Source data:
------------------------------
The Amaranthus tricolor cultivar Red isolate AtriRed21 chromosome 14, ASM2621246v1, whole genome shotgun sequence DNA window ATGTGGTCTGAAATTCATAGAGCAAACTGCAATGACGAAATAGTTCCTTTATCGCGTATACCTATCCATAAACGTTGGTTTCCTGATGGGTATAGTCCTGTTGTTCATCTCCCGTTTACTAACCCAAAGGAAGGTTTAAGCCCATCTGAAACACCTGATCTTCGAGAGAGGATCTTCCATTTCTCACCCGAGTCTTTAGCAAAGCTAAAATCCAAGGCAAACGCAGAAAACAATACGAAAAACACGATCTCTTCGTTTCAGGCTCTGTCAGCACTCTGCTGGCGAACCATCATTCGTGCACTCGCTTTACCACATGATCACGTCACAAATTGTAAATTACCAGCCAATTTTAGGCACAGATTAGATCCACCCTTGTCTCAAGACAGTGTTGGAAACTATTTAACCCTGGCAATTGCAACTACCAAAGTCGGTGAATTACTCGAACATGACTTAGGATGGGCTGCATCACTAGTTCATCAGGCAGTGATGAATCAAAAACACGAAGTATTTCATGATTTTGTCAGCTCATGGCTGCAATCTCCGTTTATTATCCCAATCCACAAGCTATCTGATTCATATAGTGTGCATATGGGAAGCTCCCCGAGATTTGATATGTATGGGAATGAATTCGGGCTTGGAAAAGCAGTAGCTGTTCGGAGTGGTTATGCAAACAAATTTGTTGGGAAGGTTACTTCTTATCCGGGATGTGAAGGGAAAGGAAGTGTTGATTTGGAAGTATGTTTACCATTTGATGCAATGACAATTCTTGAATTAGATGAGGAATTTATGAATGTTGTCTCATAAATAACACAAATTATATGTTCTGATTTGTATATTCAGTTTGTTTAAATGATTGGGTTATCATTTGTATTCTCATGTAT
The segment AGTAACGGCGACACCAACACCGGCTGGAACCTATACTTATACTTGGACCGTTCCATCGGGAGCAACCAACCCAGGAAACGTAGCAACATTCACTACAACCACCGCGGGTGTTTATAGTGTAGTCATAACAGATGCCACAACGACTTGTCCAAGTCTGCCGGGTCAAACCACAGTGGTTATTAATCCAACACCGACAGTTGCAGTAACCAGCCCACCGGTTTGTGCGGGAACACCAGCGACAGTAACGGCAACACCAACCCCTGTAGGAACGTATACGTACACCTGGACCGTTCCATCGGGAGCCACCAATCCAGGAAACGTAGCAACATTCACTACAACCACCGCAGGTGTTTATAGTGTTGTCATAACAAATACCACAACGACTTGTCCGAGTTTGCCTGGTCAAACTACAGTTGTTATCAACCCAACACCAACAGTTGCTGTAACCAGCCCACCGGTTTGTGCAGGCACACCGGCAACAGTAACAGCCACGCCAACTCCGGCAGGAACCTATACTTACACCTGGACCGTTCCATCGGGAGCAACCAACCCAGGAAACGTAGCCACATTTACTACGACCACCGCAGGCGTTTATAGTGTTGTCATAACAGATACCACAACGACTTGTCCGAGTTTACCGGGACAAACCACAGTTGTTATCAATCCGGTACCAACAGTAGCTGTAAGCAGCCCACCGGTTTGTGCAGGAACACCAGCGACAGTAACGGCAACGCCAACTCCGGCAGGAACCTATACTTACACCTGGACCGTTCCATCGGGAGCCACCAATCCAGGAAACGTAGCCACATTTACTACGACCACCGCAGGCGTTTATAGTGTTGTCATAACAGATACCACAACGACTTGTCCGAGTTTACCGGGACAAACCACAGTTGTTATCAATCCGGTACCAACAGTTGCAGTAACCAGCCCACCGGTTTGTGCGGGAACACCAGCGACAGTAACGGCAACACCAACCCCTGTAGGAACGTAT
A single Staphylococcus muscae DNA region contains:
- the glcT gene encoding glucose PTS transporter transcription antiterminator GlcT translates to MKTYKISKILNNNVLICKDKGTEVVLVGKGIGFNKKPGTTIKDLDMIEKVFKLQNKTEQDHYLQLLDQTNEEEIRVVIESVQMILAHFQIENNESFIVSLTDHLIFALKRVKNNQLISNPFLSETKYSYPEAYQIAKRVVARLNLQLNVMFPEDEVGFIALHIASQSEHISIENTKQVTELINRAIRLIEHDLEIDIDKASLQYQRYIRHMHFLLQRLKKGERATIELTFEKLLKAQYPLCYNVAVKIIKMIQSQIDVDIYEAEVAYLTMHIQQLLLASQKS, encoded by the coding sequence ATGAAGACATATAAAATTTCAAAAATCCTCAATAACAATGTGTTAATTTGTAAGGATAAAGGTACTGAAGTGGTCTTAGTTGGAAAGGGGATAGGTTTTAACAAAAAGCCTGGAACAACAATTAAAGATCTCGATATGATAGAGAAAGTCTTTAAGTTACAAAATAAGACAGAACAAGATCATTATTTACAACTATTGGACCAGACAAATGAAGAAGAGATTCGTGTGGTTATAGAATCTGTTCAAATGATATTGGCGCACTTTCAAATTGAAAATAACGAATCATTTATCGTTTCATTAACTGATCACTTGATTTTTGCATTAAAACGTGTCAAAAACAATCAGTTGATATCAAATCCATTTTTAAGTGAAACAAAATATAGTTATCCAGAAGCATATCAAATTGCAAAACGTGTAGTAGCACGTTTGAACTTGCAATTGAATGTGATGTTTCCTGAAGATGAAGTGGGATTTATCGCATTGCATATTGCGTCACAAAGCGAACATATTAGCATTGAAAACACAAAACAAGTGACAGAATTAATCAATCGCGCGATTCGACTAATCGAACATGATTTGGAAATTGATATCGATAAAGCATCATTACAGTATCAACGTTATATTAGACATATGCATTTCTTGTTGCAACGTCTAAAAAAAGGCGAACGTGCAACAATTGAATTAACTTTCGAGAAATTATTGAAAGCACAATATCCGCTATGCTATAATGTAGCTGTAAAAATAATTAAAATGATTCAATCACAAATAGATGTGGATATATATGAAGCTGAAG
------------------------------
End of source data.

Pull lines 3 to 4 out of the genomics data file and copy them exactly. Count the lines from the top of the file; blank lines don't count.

A single Staphylococcus muscae DNA region contains:
- the glcT gene encoding glucose PTS transporter transcription antiterminator GlcT translates to MKTYKISKILNNNVLICKDKGTEVVLVGKGIGFNKKPGTTIKDLDMIEKVFKLQNKTEQDHYLQLLDQTNEEEIRVVIESVQMILAHFQIENNESFIVSLTDHLIFALKRVKNNQLISNPFLSETKYSYPEAYQIAKRVVARLNLQLNVMFPEDEVGFIALHIASQSEHISIENTKQVTELINRAIRLIEHDLEIDIDKASLQYQRYIRHMHFLLQRLKKGERATIELTFEKLLKAQYPLCYNVAVKIIKMIQSQIDVDIYEAEVAYLTMHIQQLLLASQKS, encoded by the coding sequence ATGAAGACATATAAAATTTCAAAAATCCTCAATAACAATGTGTTAATTTGTAAGGATAAAGGTACTGAAGTGGTCTTAGTTGGAAAGGGGATAGGTTTTAACAAAAAGCCTGGAACAACAATTAAAGATCTCGATATGATAGAGAAAGTCTTTAAGTTACAAAATAAGACAGAACAAGATCATTATTTACAACTATTGGACCAGACAAATGAAGAAGAGATTCGTGTGGTTATAGAATCTGTTCAAATGATATTGGCGCACTTTCAAATTGAAAATAACGAATCATTTATCGTTTCATTAACTGATCACTTGATTTTTGCATTAAAACGTGTCAAAAACAATCAGTTGATATCAAATCCATTTTTAAGTGAAACAAAATATAGTTATCCAGAAGCATATCAAATTGCAAAACGTGTAGTAGCACGTTTGAACTTGCAATTGAATGTGATGTTTCCTGAAGATGAAGTGGGATTTATCGCATTGCATATTGCGTCACAAAGCGAACATATTAGCATTGAAAACACAAAACAAGTGACAGAATTAATCAATCGCGCGATTCGACTAATCGAACATGATTTGGAAATTGATATCGATAAAGCATCATTACAGTATCAACGTTATATTAGACATATGCATTTCTTGTTGCAACGTCTAAAAAAAGGCGAACGTGCAACAATTGAATTAACTTTCGAGAAATTATTGAAAGCACAATATCCGCTATGCTATAATGTAGCTGTAAAAATAATTAAAATGATTCAATCACAAATAGATGTGGATATATATGAAGCTGAAG